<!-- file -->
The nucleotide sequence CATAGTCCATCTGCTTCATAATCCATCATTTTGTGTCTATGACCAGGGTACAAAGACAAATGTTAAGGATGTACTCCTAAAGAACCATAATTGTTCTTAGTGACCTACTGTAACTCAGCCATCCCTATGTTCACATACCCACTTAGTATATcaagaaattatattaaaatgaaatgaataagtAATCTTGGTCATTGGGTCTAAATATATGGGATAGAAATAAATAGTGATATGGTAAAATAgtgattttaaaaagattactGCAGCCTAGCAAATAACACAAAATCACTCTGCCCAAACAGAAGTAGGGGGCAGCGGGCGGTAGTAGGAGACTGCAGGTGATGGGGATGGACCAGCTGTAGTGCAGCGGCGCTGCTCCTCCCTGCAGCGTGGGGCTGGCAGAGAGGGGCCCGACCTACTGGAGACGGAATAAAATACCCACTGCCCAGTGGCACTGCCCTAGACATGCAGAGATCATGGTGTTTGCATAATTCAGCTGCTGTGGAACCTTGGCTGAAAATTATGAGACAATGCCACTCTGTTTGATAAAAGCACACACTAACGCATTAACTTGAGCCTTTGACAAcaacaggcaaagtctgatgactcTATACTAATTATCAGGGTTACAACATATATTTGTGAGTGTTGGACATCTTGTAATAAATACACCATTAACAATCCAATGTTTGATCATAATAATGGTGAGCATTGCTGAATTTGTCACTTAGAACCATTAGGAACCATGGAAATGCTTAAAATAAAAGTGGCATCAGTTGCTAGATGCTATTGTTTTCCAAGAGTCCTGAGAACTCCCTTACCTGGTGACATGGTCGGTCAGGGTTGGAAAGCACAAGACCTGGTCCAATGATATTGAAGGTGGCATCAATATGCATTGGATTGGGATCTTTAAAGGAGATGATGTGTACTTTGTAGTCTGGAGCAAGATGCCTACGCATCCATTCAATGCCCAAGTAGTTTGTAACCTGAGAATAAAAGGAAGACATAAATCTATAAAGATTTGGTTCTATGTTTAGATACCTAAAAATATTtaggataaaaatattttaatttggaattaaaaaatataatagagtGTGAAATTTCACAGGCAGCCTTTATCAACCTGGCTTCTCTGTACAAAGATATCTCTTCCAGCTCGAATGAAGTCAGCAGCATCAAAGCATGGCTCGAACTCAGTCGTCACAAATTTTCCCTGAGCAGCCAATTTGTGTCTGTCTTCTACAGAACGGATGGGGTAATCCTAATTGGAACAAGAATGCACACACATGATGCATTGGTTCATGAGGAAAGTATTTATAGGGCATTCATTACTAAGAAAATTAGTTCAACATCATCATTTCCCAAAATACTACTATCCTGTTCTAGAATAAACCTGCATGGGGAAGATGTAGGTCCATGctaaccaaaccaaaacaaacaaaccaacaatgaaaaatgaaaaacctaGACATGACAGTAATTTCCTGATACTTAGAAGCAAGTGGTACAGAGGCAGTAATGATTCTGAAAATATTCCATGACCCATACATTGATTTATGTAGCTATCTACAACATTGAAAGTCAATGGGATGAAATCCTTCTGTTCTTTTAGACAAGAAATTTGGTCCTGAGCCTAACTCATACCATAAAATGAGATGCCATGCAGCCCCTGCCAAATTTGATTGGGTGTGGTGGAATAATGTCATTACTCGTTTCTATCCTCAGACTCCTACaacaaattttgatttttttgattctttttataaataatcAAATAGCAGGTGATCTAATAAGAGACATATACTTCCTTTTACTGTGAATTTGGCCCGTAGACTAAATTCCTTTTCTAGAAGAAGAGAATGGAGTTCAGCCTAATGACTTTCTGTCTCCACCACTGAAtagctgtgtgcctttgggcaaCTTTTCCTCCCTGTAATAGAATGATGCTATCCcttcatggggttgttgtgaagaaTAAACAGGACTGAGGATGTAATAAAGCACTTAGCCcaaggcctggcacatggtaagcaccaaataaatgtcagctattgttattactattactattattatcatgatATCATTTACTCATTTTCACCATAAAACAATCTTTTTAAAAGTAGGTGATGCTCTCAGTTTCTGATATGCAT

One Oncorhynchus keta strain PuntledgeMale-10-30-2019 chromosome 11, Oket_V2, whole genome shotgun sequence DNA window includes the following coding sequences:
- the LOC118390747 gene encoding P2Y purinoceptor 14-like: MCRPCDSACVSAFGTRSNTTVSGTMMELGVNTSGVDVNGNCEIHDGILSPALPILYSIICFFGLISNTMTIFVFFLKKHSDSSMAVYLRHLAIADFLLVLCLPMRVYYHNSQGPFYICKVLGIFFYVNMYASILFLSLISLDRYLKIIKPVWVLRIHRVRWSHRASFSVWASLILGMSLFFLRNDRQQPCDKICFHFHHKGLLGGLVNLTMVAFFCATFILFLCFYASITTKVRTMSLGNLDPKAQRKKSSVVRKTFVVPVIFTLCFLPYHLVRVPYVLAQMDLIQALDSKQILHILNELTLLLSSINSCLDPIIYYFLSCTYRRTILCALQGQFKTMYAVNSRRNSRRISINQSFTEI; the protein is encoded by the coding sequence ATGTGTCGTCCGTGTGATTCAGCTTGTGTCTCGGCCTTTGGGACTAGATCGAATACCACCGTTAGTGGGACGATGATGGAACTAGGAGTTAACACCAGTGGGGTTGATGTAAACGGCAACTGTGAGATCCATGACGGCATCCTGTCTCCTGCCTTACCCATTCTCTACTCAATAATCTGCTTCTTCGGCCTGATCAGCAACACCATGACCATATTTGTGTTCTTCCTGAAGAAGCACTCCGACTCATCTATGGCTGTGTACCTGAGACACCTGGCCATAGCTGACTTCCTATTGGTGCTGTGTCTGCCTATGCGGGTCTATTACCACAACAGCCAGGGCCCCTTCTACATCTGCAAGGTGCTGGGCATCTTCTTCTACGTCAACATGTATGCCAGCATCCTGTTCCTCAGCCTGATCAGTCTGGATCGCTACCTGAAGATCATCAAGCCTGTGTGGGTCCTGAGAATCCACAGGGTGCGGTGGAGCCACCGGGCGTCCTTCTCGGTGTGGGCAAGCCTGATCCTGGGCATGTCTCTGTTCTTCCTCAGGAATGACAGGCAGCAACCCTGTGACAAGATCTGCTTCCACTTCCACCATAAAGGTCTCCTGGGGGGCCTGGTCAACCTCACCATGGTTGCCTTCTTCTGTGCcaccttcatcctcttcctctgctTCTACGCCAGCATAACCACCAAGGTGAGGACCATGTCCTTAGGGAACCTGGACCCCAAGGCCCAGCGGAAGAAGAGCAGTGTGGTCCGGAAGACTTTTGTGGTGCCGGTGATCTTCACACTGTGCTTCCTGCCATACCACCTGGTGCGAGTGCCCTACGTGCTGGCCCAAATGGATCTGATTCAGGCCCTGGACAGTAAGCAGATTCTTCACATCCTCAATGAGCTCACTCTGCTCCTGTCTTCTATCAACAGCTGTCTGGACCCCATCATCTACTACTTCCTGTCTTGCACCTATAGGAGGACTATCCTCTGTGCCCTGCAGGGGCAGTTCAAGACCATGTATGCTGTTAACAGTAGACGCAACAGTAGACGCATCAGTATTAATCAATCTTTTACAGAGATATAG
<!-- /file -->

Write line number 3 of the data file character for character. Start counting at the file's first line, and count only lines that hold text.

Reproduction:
- the LOC118390747 gene encoding P2Y purinoceptor 14-like: MCRPCDSACVSAFGTRSNTTVSGTMMELGVNTSGVDVNGNCEIHDGILSPALPILYSIICFFGLISNTMTIFVFFLKKHSDSSMAVYLRHLAIADFLLVLCLPMRVYYHNSQGPFYICKVLGIFFYVNMYASILFLSLISLDRYLKIIKPVWVLRIHRVRWSHRASFSVWASLILGMSLFFLRNDRQQPCDKICFHFHHKGLLGGLVNLTMVAFFCATFILFLCFYASITTKVRTMSLGNLDPKAQRKKSSVVRKTFVVPVIFTLCFLPYHLVRVPYVLAQMDLIQALDSKQILHILNELTLLLSSINSCLDPIIYYFLSCTYRRTILCALQGQFKTMYAVNSRRNSRRISINQSFTEI; the protein is encoded by the coding sequence ATGTGTCGTCCGTGTGATTCAGCTTGTGTCTCGGCCTTTGGGACTAGATCGAATACCACCGTTAGTGGGACGATGATGGAACTAGGAGTTAACACCAGTGGGGTTGATGTAAACGGCAACTGTGAGATCCATGACGGCATCCTGTCTCCTGCCTTACCCATTCTCTACTCAATAATCTGCTTCTTCGGCCTGATCAGCAACACCATGACCATATTTGTGTTCTTCCTGAAGAAGCACTCCGACTCATCTATGGCTGTGTACCTGAGACACCTGGCCATAGCTGACTTCCTATTGGTGCTGTGTCTGCCTATGCGGGTCTATTACCACAACAGCCAGGGCCCCTTCTACATCTGCAAGGTGCTGGGCATCTTCTTCTACGTCAACATGTATGCCAGCATCCTGTTCCTCAGCCTGATCAGTCTGGATCGCTACCTGAAGATCATCAAGCCTGTGTGGGTCCTGAGAATCCACAGGGTGCGGTGGAGCCACCGGGCGTCCTTCTCGGTGTGGGCAAGCCTGATCCTGGGCATGTCTCTGTTCTTCCTCAGGAATGACAGGCAGCAACCCTGTGACAAGATCTGCTTCCACTTCCACCATAAAGGTCTCCTGGGGGGCCTGGTCAACCTCACCATGGTTGCCTTCTTCTGTGCcaccttcatcctcttcctctgctTCTACGCCAGCATAACCACCAAGGTGAGGACCATGTCCTTAGGGAACCTGGACCCCAAGGCCCAGCGGAAGAAGAGCAGTGTGGTCCGGAAGACTTTTGTGGTGCCGGTGATCTTCACACTGTGCTTCCTGCCATACCACCTGGTGCGAGTGCCCTACGTGCTGGCCCAAATGGATCTGATTCAGGCCCTGGACAGTAAGCAGATTCTTCACATCCTCAATGAGCTCACTCTGCTCCTGTCTTCTATCAACAGCTGTCTGGACCCCATCATCTACTACTTCCTGTCTTGCACCTATAGGAGGACTATCCTCTGTGCCCTGCAGGGGCAGTTCAAGACCATGTATGCTGTTAACAGTAGACGCAACAGTAGACGCATCAGTATTAATCAATCTTTTACAGAGATATAG